There are two numbers that stand out historically. For the last 10 years, both 37 and 41 have landed over 4% of the time in the NFL, making them the most likely. The key point here is that most bettors quickly recognize the value in laying 3.5-points instead of 4, but not many recognize how much better Under 41 is compared to 40.5. Spend some time working through combinations of TDs and FGs and you will quickly see where other key totals (38, 40, 43, etc.) lie. This will help you spot value when shopping for totals.
Now, lets talk about handicapping totals. While I readily admit I don’t have any magic systems or formulas for totals, perhaps I can give some direction on where to start looking. One simple system many bettors use is a simple average of the points for/against for each team. For example, the game next Sunday Night has Buffalo at Kansas City. The Bills games are averaging 19.7 points/game and the Chiefs are giving up 17.9. Averaging those out gives a Bills estimate of 18.8 points. The Chiefs are averaging 29.7 points/game and the Bills are giving up 15.7. Averaging those out gives a Chiefs estimate of 22.7 points. Thus a quick estimate of the total would be 41.5 points.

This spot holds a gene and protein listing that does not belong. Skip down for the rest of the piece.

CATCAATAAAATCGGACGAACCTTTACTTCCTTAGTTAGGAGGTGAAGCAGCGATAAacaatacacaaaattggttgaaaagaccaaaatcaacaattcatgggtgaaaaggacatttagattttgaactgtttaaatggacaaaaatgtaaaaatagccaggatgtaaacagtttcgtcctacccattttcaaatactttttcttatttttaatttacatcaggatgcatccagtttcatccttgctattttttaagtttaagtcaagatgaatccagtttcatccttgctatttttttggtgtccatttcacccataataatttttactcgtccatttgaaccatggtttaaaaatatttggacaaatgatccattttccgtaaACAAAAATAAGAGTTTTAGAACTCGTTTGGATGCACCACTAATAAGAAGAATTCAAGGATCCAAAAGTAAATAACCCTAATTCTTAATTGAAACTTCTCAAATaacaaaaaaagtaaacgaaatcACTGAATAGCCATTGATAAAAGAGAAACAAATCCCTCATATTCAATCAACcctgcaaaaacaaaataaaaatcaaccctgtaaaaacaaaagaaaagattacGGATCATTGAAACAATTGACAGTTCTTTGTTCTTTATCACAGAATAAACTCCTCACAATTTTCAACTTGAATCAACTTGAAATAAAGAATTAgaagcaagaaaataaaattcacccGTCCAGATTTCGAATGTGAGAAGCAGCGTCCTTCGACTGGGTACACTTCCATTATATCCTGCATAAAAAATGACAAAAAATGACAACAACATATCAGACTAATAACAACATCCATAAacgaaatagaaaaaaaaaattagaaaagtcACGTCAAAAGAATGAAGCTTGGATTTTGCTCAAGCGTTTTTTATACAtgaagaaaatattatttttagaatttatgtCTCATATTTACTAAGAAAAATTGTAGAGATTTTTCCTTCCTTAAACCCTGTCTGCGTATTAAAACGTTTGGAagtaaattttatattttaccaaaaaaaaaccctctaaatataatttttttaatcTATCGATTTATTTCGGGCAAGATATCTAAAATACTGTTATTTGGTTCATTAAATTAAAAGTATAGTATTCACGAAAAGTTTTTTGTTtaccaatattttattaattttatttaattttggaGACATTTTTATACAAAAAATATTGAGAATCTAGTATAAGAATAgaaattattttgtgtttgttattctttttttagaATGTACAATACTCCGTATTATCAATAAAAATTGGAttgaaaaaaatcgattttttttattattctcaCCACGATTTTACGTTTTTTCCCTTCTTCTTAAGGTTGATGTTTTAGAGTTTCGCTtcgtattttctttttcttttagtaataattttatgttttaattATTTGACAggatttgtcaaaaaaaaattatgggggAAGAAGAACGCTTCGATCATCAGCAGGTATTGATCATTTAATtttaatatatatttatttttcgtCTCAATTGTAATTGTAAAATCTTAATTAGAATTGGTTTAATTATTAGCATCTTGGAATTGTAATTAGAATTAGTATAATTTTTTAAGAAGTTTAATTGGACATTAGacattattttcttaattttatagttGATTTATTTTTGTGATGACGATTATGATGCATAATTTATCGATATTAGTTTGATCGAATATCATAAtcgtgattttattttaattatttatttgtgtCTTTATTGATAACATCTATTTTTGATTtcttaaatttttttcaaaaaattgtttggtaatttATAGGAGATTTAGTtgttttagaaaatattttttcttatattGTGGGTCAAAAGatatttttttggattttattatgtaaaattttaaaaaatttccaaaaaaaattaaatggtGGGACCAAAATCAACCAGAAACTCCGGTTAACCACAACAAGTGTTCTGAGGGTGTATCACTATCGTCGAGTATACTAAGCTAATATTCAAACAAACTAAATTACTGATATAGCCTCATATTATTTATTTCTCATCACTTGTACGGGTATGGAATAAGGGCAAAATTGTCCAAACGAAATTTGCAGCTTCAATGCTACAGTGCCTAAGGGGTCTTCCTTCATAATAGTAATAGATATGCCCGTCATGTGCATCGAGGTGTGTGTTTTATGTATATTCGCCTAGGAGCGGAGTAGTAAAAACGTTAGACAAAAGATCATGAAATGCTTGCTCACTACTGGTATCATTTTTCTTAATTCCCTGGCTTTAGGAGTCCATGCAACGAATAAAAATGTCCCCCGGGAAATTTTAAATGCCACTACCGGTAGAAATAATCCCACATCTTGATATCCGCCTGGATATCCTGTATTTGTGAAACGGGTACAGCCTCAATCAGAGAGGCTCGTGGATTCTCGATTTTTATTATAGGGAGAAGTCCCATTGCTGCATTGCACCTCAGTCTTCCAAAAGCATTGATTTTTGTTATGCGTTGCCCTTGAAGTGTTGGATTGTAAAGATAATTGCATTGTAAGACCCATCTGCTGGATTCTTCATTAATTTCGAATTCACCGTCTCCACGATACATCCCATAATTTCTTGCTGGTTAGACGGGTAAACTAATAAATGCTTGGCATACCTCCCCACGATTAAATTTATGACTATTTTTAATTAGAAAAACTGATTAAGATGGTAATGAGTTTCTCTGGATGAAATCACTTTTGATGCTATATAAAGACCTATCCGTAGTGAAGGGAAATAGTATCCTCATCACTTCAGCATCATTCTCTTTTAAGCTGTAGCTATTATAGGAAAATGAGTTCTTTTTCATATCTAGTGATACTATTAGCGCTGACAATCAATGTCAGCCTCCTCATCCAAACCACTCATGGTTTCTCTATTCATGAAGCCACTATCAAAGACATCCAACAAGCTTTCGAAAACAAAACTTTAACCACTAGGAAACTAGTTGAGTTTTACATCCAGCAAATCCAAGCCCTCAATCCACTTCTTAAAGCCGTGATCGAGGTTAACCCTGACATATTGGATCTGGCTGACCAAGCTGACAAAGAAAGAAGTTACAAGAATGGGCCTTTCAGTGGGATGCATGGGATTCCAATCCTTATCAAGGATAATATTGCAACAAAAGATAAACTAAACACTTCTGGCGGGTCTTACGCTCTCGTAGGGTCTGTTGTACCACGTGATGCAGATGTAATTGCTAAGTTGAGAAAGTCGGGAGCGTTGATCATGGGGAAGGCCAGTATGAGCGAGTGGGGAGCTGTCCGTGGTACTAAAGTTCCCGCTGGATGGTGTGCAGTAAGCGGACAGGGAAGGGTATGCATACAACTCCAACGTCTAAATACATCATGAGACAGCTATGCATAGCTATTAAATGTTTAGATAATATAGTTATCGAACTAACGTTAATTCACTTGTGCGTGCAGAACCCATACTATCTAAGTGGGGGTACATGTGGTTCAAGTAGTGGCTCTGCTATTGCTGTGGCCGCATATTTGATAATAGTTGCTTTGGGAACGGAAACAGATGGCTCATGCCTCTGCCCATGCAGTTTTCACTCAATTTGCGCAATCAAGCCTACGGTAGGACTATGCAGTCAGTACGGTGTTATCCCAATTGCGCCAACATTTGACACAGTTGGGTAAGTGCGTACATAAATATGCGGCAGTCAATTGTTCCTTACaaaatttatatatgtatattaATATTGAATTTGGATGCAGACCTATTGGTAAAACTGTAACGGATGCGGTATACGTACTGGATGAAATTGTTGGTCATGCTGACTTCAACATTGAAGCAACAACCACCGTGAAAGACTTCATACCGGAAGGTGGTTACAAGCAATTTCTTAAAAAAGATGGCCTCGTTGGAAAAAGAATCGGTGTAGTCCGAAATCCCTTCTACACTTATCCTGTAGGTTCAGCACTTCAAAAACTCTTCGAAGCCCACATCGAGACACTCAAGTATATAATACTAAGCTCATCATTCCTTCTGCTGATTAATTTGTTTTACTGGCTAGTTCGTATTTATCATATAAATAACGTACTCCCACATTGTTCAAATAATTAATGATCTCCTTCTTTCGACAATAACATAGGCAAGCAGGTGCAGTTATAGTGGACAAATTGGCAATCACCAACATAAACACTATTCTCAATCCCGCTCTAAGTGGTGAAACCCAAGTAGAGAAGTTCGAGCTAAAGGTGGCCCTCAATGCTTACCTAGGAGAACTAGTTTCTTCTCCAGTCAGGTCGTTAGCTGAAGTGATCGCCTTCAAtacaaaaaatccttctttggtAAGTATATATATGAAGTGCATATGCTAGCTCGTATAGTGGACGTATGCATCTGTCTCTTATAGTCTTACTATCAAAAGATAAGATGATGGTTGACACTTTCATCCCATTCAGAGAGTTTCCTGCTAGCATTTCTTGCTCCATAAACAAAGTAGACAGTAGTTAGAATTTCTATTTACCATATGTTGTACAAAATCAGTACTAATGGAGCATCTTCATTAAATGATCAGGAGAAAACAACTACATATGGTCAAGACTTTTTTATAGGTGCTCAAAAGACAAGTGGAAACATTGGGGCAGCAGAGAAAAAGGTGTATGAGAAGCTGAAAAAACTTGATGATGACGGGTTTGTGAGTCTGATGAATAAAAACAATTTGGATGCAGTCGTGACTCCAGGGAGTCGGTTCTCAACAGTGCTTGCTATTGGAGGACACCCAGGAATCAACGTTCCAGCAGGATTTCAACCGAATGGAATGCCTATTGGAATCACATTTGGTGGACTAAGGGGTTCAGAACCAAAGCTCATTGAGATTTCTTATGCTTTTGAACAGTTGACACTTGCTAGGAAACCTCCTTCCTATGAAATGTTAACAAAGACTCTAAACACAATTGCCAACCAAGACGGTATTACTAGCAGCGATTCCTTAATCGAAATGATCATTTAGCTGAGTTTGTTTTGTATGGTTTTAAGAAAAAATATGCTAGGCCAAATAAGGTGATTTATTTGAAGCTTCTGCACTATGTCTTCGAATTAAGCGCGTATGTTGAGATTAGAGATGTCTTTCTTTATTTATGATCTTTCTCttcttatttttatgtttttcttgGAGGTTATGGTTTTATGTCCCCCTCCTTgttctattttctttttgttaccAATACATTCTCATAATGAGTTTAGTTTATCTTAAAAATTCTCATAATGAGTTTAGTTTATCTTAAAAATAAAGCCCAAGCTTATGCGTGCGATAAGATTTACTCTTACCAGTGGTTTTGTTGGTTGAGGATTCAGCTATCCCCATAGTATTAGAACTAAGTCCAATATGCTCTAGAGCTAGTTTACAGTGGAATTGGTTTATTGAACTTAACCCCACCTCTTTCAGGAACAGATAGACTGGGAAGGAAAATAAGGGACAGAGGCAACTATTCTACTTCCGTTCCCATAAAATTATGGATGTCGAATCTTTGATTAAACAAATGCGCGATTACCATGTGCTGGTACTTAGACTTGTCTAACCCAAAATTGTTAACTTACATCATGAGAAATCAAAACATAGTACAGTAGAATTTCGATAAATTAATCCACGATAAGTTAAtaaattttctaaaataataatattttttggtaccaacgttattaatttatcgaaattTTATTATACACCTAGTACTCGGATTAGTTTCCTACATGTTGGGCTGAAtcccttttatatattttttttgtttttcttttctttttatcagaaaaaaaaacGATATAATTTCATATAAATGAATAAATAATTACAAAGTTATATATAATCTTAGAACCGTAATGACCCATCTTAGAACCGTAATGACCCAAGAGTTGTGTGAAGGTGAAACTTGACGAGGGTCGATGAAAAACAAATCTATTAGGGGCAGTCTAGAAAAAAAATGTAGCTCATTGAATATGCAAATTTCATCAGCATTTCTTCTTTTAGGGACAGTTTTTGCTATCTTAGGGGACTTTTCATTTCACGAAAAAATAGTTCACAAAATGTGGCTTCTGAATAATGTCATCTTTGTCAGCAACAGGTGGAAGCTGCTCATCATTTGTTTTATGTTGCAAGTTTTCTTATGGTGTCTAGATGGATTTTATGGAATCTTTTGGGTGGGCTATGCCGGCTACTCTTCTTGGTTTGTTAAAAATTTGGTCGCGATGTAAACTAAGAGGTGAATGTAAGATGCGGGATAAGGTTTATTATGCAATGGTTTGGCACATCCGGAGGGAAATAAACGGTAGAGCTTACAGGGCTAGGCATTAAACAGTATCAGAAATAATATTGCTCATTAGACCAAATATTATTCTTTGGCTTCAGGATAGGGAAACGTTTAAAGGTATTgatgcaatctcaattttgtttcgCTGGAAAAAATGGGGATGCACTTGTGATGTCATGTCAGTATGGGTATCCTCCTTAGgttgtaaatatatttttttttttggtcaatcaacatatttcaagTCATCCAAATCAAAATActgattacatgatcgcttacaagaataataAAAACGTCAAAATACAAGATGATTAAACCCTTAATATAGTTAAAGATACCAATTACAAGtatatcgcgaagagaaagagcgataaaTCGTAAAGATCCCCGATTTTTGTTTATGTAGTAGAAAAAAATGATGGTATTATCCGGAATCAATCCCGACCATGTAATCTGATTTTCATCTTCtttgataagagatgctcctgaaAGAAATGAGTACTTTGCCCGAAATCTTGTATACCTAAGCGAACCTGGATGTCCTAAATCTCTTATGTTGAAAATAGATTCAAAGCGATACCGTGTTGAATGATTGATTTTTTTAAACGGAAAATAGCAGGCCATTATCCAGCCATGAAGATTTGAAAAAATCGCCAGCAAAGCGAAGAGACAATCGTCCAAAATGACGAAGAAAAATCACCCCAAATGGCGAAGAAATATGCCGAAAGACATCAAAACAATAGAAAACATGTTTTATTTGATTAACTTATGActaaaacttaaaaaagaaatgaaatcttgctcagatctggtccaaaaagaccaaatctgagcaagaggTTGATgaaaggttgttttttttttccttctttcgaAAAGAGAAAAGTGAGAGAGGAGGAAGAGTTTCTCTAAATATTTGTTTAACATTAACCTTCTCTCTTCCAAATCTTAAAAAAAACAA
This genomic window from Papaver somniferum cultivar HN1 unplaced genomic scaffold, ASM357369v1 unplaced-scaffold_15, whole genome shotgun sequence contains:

The system can be refined to break it down for home/away, indoor/outdoor, grass/turf trends etc. More advanced systems may take league averages into account. For example if team A scores 28 points per game and Team B gives up 26, the prediction looks to be 27 for Team A. But if league scoring average is only 24 points, this would be a match-up of an above average offense and a below average defense. Thus the prediction should be higher, right? One method is to start with the league average and add or subtract to it based on team stats. In this case, the league average is 24 and you could add 4 points for team A being 4 points above average on offence and add 2 points for team B being below average on defense for a predicted score of 30. Do the same thing for team B and you have a predicted game total. Play around with these ideas and hopefully you will find a system that works for you. There are lots of ways to handicap totals, and hopefully these very simple suggestions will act as a good starting point.
One caveat; always be sure to check the weather for any total you bet. Bookmakers take weather into account and so should you. Rain and snow aren’t as big of factors as many people make them out to be as defenders are just as likely to slip as offensive players and one or two big plays can drive a total way up. Wind on the other hand is underrated (in my opinion) and forces teams to run more. This can eat up the clock and help lower total scores.